I’ve already shared a couple songs by Hirundo Maris in the last few months so I don’t think I need to introduce them much, but for those who are unfamiliar with them, this is an early music group founded by Catalan soprano and harpist Arianna Savall and Norwegian singer Peter Udland Johansen.
Earlier this month, I’ve shared with you a piece called It Feels Like Floating by Mary Lattimore. Since then, I have to say that her music has further grown on me. Especially this piece that I want to share with you today. I really like all the weird and wonderful things she’s doing with her harp here. This piece also feels like floating, and I tend to like floating pieces. I like how elaborate it is as well as the very strong summery vibe I get from it. Its title refers of course to the AMerican convenience stores Wawa, which Mary Lattimore is apparently quite fond of.
For today, I have for you a set of three Scottish tunes from harpist Rachel Hair’s and guitarist Ron Jappy’s collaborative album Sparks. All of these tunes are reels, and the first two are traditional, whereas Jamie Shearer’s was composed by Scottish fiddler and dancing master James Scott Fiddler.
For today, I’d like to share with you an extremely poignant and heartbreaking song. It’s really beautiful, despite its very dark theme, and there are a lot of amazing renditions of it, therefore I decided to share two of them in one post, and it’s possible that I’ll share some other versions of it in the future too, who knows. The first of these two versions is by Gwilym Bowen Rhys, from the first album of his Detholiad o Hen Faledi (Selection of Old Ballads) album series. This is the very first version of this song that I heard, and I love Gwilym’s expressive a capella interpretation of it very much. THe other is by Siwsan George, from her album Traditional Songs of Wales – Caneuon Traddodiadol Cymru. – I was introduced to Siwsan’s music earlier this year. She was from Rhondda and sang both as a soloist as well as part of a folk group called Mabsant. Siwsan was also a harpist. Sadly, she passed away in her forties due to cancer.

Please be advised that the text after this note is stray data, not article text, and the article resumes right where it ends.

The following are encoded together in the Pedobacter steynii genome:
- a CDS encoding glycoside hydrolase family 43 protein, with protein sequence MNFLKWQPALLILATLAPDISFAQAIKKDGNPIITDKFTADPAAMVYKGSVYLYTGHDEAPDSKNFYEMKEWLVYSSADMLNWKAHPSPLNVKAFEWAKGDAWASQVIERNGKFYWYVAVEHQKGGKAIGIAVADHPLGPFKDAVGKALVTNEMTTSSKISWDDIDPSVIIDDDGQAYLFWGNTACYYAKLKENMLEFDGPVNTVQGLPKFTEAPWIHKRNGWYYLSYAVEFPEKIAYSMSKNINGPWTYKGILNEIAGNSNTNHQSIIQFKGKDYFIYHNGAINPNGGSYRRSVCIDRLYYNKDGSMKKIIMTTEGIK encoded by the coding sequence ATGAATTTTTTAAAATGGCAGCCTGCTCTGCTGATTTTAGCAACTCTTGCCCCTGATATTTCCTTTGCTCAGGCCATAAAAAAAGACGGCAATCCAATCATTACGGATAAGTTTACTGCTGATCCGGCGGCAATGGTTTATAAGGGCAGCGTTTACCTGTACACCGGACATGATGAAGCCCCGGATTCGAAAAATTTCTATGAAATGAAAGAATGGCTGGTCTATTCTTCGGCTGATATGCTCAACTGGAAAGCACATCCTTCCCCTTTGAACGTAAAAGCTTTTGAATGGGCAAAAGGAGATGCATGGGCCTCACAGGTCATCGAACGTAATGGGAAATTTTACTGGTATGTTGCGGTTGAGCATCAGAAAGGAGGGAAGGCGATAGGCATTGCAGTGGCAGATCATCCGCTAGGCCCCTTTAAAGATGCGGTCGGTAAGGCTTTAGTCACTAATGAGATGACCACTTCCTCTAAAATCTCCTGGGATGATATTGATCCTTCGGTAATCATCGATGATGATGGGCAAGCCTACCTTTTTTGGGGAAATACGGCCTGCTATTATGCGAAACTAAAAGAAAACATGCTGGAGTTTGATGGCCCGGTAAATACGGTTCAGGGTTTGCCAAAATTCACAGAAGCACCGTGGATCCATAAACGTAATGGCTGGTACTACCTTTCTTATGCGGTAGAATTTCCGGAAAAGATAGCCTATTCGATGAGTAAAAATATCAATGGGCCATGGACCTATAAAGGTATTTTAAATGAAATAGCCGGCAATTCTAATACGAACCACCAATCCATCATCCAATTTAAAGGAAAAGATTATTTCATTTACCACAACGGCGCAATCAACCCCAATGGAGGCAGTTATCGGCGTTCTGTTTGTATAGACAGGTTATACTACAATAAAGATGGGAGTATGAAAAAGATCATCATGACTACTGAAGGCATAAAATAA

As we can read on Gwilym’s Bandcamp page,, this song tells the story of a poor girl called Jane Williams, from a village in Denbighshire called Cynwyd, who was raped at 23 and fell pregnant in 1868. Predictably, she was shamed and disdained by her community as a result, and eventually committed suicide by drowning herself in the river Dee. The lyrics were written by John Jones, also known under his bardic name of Llew o’r Wern, and set to a traditional tune called There’s Love Among the Roses.
I’ve taken the translation below from Gwilym’s website, where you can also find the original words in Cymraeg.
On the banks of the old river Dee A pure maiden sits Whispering quietly to herself “I’ve been left lonely Without a love or a friend in the world Nor a home to go to, the door of my father’s house is locked, tonight I am rejected. The finger of shame is after me Highlighting my weakneses And the tide of my life has turned And is buried under the waves. On the alter of lust I was sacrificed, Yes, I lost my virginity, And that’s the reason why I’m rejected tonight. You little trout that plays joyfully In the pure waters of the river, You have many friends And shelter from enemies You may live and die under the water With no one having to know you, Oh if I could only be like you I could die, and that would be the end. But my sorrowfull mind flies away To a world that’s yet to come, And you, my harsh traitor, remember, You must meet me there! I need only think of your name And living is too much for me. Oh, deep river, accept me, Your bed shall be my bed.” And the next morning she was found In the cold water of the river, With a piece of paper in her hand And on it, these words: “Dig me a grave in a lonely place, Don’t raise a stone or write an ephigy, To denote the place where lies the dust Of the rejected maiden.”
Fulfilling my recent promise, today’s song of the day is a modern piece played by Korean-Dutch harpist Lavinia Meijer. This piece has originally been composed by Icelandic musician Ólafur Arnalds and ever since I heard the original, it really spoke to me in a weird way. I can’t say what exactly I find so captivating about this piece. It sounds simple enough at a first glance, or should I say listen, but there’s something weirdly intriguing about it to me. In reviews people describe it as calming and things like that, which it of course is, as I guess most if not all Arnalds’ compositions are in one sense or another, but it’s not its calming properties that jump at me right away when I’m listening to it, it’s something a lot more subtle, and I guess that’s why it is so difficult to describe. I remember thinking that someone should do it on the harp and, well, some time later I discovered Lavinia Meijer’s interpretation which I really like.